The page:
More horses live for longer than ever before all thanks to a better understanding of their nutritional needs, advancements in veterinary medicines and how to treat certain common conditions successfully. As a result, researchers are always keen to find out how best to keep horses in good health during their golden years which not only includes what they need to be fed, but also whether or not they need to be regularly wormed and vaccinated too.
Recent studies in the States established that 29% of the horse population in the UK is over the age of 15 which is ten percent more than across the water where the research established that the horse population over the age of twenty stands at anything between 7% and 15%. When all added up these figures translate to a lot of horses in their senior years.
Although horses are enjoying longer life spans, their overall health generally suffers with age which is mainly due to the fact their immune responses start to decline when they reach 20 which is known as “immunosenescence”. The decline in their immune systems increases the risk of them developing more inflammatory disorders which can result in horses suffering chronic or low grade age-related inflammatory conditions and diseases. As such owners and vets need to work together to ensure that horses enjoy a comfortable life when they reach their golden years by ensuring not only that their nutritional needs are met, but to also make sure they are regularly wormed and vaccinated.
There are 3 ways vets and owners can make life more comfortable for a horse over the age of twenty which are as follows:
Owners should set up a vaccination programme for an older horse which should include flu and tetanus as well as any other core vaccinations a vet may recommend which might well include things like equine herpesvirus. Just because a horse is no longer in work, does not mean they should not be regularly vaccinated so they are kept up to date with all the core things needed to remain healthy and to help them fend off diseases and conditions that could seriously impact their overall health.
The thing to remember is that older horses don't have such strong immune systems as such they have a much harder time fending off any nasty bugs that may be around. If they are infected, the healing process tends to be slower too. You may find your vet recommends a horse has two boosters every year to ensure they are as protected as possible.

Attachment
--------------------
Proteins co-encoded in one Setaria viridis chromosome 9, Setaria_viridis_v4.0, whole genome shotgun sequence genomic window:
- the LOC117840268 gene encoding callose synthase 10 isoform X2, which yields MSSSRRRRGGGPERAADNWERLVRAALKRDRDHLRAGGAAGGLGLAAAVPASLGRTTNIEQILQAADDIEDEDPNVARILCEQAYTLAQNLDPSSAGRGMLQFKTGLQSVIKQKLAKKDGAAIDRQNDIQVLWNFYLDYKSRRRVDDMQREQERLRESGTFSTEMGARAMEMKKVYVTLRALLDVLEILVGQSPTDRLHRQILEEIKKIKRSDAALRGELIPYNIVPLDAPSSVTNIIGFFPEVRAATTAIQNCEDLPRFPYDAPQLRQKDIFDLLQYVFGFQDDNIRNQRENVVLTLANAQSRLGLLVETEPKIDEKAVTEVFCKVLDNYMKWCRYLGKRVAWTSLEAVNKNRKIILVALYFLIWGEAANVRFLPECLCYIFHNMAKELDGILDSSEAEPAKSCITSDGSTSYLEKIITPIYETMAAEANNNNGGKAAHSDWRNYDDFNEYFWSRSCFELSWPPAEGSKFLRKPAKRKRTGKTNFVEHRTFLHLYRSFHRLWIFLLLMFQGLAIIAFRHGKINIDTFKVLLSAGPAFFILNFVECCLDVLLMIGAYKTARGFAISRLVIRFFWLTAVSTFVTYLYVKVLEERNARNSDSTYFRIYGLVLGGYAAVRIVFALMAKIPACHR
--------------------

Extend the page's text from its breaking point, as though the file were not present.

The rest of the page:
Researchers looked at whether the older horse could cope with some of the wormers they are regularly given when younger. The research covered inflammatory responses when given any anthelmintic treatment and established that older horses tended to pass a higher level of eggs in their droppings when wormed, and that they responded well to pyrantel and moxidectin based wormers. However, the researchers also recommended that older horses should have a worm count to establish whether and when it would be necessary to treat them rather than set up an annual programme. They also recommended that owners carry out a second “test” once an older horse has been treated to see how effective it actually was.
The studies established that older horses need to be fed a diet that suits their individual needs and that there is no “one diet” for all horses when they reach their golden years. Researchers also found that feed containing good levels of prebiotics when fed over a period of time helped reduce inflammatory cytokines which in turn meant the older horse stands a better chance of maintaining better body condition.
With this said, each horse is different and therefore their nutritional needs may be different which owners need to establish in order to avoid any imbalances which could ultimately affect their overall health. If in doubt, it's best to discuss things with a vet or an equine nutritionist who would assess your horse and their environment before recommending a diet to suit their age and condition taking into account any chronic disorders they may have developed over time.
It would be fair to say that many factors go into how horses age and as such each horse is quite different. However, the one constant is that at some point in their senior years, they will need a little help to ensure they remain comfortable. These recent studies established that older horses need to be regularly and routinely given all the core vaccinations and owners should have worm counts carried out on a frequent basis to establish whether they need worming. When it comes to dietary needs, older horses appear to do much better when fed a diet that contains good levels of prebiotics which helps reduce the risk of inflammatory disorders taking hold and which in turn makes their lives more comfortable.
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